That's my girl. I adore her.
Now, back to me.
Um, I'm not all that cool. But I like to hang out with people who are!
Too bad "cool" doesn't rub off. Sigh.
Speaking of "cool," I'm rooming with akaMonty at Blogher next month! Fausta will be there, too!
And lots of other lovely, lovely people I've waited my whole blogging life to meet! (Hey, 4 1/2 years is a LONG TIME!)
I love blogging and I love BlogHer and I plan to love everybody there, too!
Part II: Bitching
One other thing, while I'm ranting. . . .
American Airlines didn't kick the screaming, raving, rolling-in-the-aisle toddler off the plane because he was autistic. The kid and his mother were removed because he was screaming, raving, and rolling in the aisles, and because the mother at first refused to put her bag in the overhead compartment (It's got his TOYS in it!), and because both got all bothered because the flight attendant was doing her job, which means, checking to make sure all the seatbelts were fastened properly. The attendant was perfectly justified in coming back several times to re-tighten the kid's belt because the kid kept loosening it and trying to run away, and his mother wasn't tightening it. I know it's hard, parenting an autistic child, but this incident isn't about autism. It's about airplane safety, and the rights of other people. This woman says that her family will "never fly American again!!!" (wahhh) Good. I've never cared for American Airlines either, but after this, I might give them another go.
I think that people often go completely off when they hear about a special needs person who isn't allowed to do something other people are doing, without first checking out what really happened. Any person whose behavior puts other people at risk simply can't be allowed to be there. Period.
Personally, I HATE being on a plane (or anywhere else) with an out-of-control person, and I really don't care about his/her age, size, ethnicity, gender, or any letters of the alphabet that might be in his/her medical or permanent record file. I was once on a plane with a grown woman who freaked out and insisted that all the window shades be closed because looking at the ground made her sick.
I'm sure all those people who were enjoying the scenery loved her for that one.
The flight attendants refused to make that request and the woman actually WAILED, all the way to Denver. I feel bad that nobody felt sorry for her. (Not really; I still hate her.) (Such presumption!)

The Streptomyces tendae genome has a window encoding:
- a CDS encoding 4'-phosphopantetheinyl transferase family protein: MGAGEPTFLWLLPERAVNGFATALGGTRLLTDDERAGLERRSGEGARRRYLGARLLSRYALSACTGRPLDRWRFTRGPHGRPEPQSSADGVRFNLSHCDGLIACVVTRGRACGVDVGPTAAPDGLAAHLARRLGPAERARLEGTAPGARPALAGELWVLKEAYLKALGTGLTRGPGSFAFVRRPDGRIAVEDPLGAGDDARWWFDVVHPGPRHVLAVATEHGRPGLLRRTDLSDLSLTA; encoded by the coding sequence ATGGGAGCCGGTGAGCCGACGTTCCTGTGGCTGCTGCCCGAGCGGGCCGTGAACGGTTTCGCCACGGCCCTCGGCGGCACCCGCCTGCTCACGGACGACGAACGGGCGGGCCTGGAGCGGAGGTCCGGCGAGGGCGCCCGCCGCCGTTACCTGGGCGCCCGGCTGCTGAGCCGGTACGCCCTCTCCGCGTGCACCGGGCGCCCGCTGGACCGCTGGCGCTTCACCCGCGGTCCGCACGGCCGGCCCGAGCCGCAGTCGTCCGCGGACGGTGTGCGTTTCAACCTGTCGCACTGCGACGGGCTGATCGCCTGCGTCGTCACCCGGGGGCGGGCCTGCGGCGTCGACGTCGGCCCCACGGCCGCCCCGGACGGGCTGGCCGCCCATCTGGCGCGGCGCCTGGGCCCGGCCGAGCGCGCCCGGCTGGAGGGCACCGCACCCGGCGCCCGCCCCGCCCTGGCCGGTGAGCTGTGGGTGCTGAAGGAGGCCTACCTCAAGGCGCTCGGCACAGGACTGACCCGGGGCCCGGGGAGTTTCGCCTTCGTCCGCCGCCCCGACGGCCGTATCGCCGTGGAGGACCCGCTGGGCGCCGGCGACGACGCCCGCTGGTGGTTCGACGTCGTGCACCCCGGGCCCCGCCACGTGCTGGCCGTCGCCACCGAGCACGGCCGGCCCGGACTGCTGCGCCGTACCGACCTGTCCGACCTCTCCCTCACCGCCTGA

Again, I'm sorry as I can be for this family. But I do not believe they were treated unfairly in any way.
Shhhh, I think I can hear all the other passengers, past, present, and future, from every airline in the universe, applauding. . . .
Okay, parents, let me have it! You know you want to. I'm not going to budge an inch, and neither are you, so this should be good.
Apparently, many of the parenting, autism, and special needs forums are going bonkers about the airline's shoddy treatment of this kid. I think these people need to get their facts straight. This has nothing whatsoever to do with special needs, and everything to do with safety, adherence to the regulations, and the rights of EVERYBODY ELSE IN THE PLANE.
Special needs or not: if your kid can't behave and you can't make him, drive your own car. Don't inflict that on the rest of the world and then be all outraged because accommodations that would actually endanger the child and everyone else, aren't made, just for YOUUUUUU.
What's the next step? Removing the peanuts? Because, what's a flight without the peanuts?
As long as I'm infuriating people anyway, I think the church was in the right, too.
You know, I'm nice, really I am. I just think everyone else should be, too. Or else.
Mamacita, Scheiss Weekly
Tuesday, June 24, 2008
George Carlin -- May 12, 1937 - June 22, 2008: The Whole World Will Miss This Incredible Man!
George Carlin was a brilliant mastermind of the human condition, and one of the funniest men in the world.
Until a few hours ago, he and Eddie Izzard were tied for the honor of "funniest man in the world." Now, Eddie, this honor is all yours; please use the lessons George taught you. I know you will.
I admired George Carlin so much, and for so many reasons, one of the main reasons being his complete and total hatred of euphemisms. (not safe for work or in the hearing of small children or prudes)
Besides being brain-dazzlingly funny, Carlin was also savvy and observant, and if the government had only listened to him and done what he said, the world would be a far better place.
"I'm not concerned about all hell breaking loose, but that a PART of hell will break loose. It'll be much harder to detect."
"If it's true that our species is alone in the universe, then I'd have to say that the universe aimed rather low and settled for very little."
"If lawyers are disbarred and clergymen defrocked, doesn't it follow that electricians can be delighted, musicians denoted?"
"It's never just a game when you're winning."